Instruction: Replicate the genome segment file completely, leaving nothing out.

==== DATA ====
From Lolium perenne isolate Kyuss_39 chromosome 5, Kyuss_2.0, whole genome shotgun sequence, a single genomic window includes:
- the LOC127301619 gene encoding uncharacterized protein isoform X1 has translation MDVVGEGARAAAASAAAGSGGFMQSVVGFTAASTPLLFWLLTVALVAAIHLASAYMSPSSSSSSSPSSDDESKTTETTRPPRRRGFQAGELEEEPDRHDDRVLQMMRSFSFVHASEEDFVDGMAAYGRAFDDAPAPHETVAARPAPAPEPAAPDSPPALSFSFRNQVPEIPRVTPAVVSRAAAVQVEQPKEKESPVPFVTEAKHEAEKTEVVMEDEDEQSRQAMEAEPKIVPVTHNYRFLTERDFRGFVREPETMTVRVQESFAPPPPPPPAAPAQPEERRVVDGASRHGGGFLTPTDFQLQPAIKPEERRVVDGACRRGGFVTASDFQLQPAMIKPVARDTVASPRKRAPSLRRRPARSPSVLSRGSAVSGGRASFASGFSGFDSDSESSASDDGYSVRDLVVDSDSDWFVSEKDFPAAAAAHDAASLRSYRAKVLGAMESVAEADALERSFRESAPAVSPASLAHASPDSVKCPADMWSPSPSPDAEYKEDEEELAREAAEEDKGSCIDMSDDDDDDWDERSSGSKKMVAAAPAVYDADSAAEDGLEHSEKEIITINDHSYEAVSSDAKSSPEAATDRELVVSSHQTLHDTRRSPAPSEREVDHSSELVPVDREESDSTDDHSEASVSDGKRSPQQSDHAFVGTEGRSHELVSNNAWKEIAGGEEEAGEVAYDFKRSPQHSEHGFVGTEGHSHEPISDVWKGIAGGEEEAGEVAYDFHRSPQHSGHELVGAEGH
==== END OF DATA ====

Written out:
From Lolium perenne isolate Kyuss_39 chromosome 5, Kyuss_2.0, whole genome shotgun sequence, a single genomic window includes:
- the LOC127301619 gene encoding uncharacterized protein isoform X1 has translation MDVVGEGARAAAASAAAGSGGFMQSVVGFTAASTPLLFWLLTVALVAAIHLASAYMSPSSSSSSSPSSDDESKTTETTRPPRRRGFQAGELEEEPDRHDDRVLQMMRSFSFVHASEEDFVDGMAAYGRAFDDAPAPHETVAARPAPAPEPAAPDSPPALSFSFRNQVPEIPRVTPAVVSRAAAVQVEQPKEKESPVPFVTEAKHEAEKTEVVMEDEDEQSRQAMEAEPKIVPVTHNYRFLTERDFRGFVREPETMTVRVQESFAPPPPPPPAAPAQPEERRVVDGASRHGGGFLTPTDFQLQPAIKPEERRVVDGACRRGGFVTASDFQLQPAMIKPVARDTVASPRKRAPSLRRRPARSPSVLSRGSAVSGGRASFASGFSGFDSDSESSASDDGYSVRDLVVDSDSDWFVSEKDFPAAAAAHDAASLRSYRAKVLGAMESVAEADALERSFRESAPAVSPASLAHASPDSVKCPADMWSPSPSPDAEYKEDEEELAREAAEEDKGSCIDMSDDDDDDWDERSSGSKKMVAAAPAVYDADSAAEDGLEHSEKEIITINDHSYEAVSSDAKSSPEAATDRELVVSSHQTLHDTRRSPAPSEREVDHSSELVPVDREESDSTDDHSEASVSDGKRSPQQSDHAFVGTEGRSHELVSNNAWKEIAGGEEEAGEVAYDFKRSPQHSEHGFVGTEGHSHEPISDVWKGIAGGEEEAGEVAYDFHRSPQHSGHELVGAEGH